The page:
Dutch and Israelis Set Up Group to Discuss Handling of Visas

Israel and the Netherlands will establish a joint working group to consider the route Jewish emigrants will take leaving the Soviet Union, it was announced here Monday.

The subject was discussed by Foreign Minister Shimon Peres and Absorption Minister Yaacov Tsur with Dutch Prime Minister Ruud Lubbers and Foreign Minister Hans van den Broek, who are visiting Israel this week.

Holland is directly concerned, because its embassy in Moscow issues Israeli visas to Soviet Jews who have obtained exit permits. The Netherlands has represented Israeli interests in the USSR since Moscow broke diplomatic relations with Israel in 1967.

The Israeli Cabinet decided June 19 that in the future, Jews leaving the Soviet Union on the strength of Israeli visas must pick them up at the Israel Embassy in Bucharest, Romania, from where they are to fly directly to Tel Aviv.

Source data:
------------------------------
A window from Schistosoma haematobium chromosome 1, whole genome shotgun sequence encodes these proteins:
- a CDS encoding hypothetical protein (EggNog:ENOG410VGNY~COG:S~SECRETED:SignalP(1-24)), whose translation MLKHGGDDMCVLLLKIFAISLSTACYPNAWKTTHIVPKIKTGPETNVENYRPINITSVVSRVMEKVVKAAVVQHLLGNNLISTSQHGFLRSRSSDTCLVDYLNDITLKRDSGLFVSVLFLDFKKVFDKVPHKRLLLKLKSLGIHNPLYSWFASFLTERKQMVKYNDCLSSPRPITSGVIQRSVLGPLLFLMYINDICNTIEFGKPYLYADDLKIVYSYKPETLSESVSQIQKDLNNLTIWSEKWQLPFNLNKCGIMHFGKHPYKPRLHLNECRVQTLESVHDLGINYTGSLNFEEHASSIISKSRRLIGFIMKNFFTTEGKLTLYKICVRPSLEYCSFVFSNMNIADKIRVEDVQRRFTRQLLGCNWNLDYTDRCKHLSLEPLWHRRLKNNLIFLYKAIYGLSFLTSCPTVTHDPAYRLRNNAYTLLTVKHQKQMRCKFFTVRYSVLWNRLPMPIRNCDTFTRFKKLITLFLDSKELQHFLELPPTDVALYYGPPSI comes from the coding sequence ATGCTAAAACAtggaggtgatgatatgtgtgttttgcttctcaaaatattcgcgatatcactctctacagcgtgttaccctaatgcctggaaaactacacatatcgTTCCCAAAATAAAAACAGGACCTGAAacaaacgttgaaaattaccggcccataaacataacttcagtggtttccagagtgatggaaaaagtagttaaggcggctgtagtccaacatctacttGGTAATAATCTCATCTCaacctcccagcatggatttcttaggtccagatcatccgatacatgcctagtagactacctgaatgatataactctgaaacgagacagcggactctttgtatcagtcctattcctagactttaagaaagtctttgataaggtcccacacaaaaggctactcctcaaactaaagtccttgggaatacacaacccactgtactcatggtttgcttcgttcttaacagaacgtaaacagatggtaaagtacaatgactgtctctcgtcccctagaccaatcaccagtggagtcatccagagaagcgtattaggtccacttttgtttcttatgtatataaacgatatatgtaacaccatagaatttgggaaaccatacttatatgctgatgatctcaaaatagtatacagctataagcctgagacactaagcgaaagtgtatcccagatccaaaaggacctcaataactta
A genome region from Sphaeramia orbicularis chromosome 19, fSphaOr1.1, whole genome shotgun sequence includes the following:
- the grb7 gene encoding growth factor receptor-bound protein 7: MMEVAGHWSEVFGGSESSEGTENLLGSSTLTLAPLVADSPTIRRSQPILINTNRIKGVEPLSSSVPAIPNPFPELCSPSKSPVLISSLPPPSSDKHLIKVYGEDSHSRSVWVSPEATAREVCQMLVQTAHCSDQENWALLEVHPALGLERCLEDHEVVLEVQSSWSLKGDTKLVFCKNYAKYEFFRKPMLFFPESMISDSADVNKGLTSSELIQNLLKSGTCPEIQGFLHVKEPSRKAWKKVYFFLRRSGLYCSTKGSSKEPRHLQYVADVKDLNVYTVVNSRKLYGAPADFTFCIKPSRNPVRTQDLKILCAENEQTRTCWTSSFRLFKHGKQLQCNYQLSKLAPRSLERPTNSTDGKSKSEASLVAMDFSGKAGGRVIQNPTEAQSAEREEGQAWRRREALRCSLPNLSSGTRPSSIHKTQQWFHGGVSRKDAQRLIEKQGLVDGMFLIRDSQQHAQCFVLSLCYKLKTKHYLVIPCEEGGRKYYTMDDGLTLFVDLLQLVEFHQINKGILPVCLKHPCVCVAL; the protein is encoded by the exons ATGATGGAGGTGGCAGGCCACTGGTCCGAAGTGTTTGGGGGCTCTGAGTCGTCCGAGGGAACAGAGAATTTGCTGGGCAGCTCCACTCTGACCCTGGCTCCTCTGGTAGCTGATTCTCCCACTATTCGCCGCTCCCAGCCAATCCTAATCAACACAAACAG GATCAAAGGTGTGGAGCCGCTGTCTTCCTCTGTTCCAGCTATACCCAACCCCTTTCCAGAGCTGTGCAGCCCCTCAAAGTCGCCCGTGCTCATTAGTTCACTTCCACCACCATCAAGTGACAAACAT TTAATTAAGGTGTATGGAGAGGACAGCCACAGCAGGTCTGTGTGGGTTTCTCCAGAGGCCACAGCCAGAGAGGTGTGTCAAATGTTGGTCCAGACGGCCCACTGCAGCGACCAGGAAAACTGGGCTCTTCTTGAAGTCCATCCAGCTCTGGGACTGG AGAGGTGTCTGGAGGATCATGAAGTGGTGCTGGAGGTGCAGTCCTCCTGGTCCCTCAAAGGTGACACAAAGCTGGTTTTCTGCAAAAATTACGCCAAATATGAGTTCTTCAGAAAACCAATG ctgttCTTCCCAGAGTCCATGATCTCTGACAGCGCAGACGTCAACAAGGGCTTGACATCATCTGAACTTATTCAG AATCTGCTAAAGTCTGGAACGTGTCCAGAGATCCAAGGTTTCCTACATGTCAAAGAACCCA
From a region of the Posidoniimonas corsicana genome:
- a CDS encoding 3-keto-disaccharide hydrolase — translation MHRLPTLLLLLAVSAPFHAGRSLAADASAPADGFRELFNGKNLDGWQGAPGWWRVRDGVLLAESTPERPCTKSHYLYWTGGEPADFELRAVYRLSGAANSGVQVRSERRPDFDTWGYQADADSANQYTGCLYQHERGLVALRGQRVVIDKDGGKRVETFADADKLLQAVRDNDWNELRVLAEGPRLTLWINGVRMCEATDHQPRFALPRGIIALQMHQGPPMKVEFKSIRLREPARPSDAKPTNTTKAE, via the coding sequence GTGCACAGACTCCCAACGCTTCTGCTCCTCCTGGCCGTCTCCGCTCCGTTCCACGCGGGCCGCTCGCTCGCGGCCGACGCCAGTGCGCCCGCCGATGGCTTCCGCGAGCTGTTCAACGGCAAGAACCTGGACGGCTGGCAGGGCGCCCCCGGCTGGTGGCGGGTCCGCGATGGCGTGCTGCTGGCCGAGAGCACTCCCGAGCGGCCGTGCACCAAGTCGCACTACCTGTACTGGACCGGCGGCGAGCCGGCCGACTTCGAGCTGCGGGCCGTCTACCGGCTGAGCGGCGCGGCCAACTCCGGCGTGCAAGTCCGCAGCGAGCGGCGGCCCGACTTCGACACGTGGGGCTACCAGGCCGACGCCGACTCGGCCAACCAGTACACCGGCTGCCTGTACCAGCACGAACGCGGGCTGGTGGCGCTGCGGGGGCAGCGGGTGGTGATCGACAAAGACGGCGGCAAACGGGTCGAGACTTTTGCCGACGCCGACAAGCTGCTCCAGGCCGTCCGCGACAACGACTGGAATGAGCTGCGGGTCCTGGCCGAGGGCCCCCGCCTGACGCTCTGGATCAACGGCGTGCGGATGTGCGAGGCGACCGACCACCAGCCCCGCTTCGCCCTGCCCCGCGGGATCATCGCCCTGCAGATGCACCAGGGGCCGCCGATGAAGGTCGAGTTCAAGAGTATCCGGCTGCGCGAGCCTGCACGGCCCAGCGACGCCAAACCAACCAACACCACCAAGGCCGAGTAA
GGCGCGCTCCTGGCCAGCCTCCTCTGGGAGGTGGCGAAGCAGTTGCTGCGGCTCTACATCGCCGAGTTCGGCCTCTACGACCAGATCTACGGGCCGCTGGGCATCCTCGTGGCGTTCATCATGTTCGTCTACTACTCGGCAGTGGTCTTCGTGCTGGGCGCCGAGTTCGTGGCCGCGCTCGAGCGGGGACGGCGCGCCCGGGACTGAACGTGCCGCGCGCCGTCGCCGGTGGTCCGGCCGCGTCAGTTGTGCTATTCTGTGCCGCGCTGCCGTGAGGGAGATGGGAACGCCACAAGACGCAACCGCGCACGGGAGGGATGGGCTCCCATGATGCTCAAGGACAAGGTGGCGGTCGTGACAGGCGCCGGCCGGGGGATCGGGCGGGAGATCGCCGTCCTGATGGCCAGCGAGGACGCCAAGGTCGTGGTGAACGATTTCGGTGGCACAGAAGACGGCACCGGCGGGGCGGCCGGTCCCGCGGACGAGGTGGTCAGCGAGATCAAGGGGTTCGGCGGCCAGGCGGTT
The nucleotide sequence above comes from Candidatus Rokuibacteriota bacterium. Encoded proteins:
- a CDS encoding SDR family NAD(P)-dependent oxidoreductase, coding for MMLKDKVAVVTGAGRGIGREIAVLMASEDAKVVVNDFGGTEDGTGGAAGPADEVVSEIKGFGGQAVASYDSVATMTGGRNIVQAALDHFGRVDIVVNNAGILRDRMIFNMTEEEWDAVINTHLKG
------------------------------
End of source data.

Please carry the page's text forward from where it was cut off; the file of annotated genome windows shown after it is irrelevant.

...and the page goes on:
Unofficial reports from the meeting Monday indicated that Lubbers objected to the scheme on grounds that Soviet Jews should have freedom of choice about where to settle. The issue also has sparked controversy in the Soviet emigre community here and among Jewish leaders overseas.

The Cabinet decision would be moot without Dutch, Soviet and Romanian cooperation. Peres seemed hopeful that the proposed joint working group would produce an understanding.

Meanwhile, the six members of an Israeli consular delegation due to go to Moscow are expected to receive their entry visas momentarily. They will pick them up at The Hague enroute to the Soviet Union.

Israelis hope the delegation eventually will be allowed to issue visas, a routine consular function. The Soviets insist that is not within the purview of their visit, for the time being.

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